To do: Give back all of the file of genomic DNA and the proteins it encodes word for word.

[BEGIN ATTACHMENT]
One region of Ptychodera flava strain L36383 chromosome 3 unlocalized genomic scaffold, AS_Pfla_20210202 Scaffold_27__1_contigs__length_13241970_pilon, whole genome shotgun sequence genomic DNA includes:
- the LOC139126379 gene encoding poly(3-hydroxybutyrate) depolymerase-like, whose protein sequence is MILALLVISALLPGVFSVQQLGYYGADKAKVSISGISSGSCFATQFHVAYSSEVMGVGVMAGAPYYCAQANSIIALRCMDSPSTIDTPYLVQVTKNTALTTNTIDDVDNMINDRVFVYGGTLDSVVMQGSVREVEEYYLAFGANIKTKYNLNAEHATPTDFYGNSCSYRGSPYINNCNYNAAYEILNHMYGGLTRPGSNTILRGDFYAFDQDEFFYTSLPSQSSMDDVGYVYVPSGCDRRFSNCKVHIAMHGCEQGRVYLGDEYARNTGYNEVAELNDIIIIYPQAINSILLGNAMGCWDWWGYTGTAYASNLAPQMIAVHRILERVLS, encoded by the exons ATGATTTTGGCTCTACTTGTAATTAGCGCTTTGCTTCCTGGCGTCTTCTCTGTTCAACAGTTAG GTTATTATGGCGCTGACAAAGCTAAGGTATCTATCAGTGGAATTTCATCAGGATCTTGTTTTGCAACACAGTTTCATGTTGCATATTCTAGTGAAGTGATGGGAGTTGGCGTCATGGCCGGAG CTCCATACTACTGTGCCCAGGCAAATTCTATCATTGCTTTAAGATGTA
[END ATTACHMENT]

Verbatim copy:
One region of Ptychodera flava strain L36383 chromosome 3 unlocalized genomic scaffold, AS_Pfla_20210202 Scaffold_27__1_contigs__length_13241970_pilon, whole genome shotgun sequence genomic DNA includes:
- the LOC139126379 gene encoding poly(3-hydroxybutyrate) depolymerase-like, whose protein sequence is MILALLVISALLPGVFSVQQLGYYGADKAKVSISGISSGSCFATQFHVAYSSEVMGVGVMAGAPYYCAQANSIIALRCMDSPSTIDTPYLVQVTKNTALTTNTIDDVDNMINDRVFVYGGTLDSVVMQGSVREVEEYYLAFGANIKTKYNLNAEHATPTDFYGNSCSYRGSPYINNCNYNAAYEILNHMYGGLTRPGSNTILRGDFYAFDQDEFFYTSLPSQSSMDDVGYVYVPSGCDRRFSNCKVHIAMHGCEQGRVYLGDEYARNTGYNEVAELNDIIIIYPQAINSILLGNAMGCWDWWGYTGTAYASNLAPQMIAVHRILERVLS, encoded by the exons ATGATTTTGGCTCTACTTGTAATTAGCGCTTTGCTTCCTGGCGTCTTCTCTGTTCAACAGTTAG GTTATTATGGCGCTGACAAAGCTAAGGTATCTATCAGTGGAATTTCATCAGGATCTTGTTTTGCAACACAGTTTCATGTTGCATATTCTAGTGAAGTGATGGGAGTTGGCGTCATGGCCGGAG CTCCATACTACTGTGCCCAGGCAAATTCTATCATTGCTTTAAGATGTA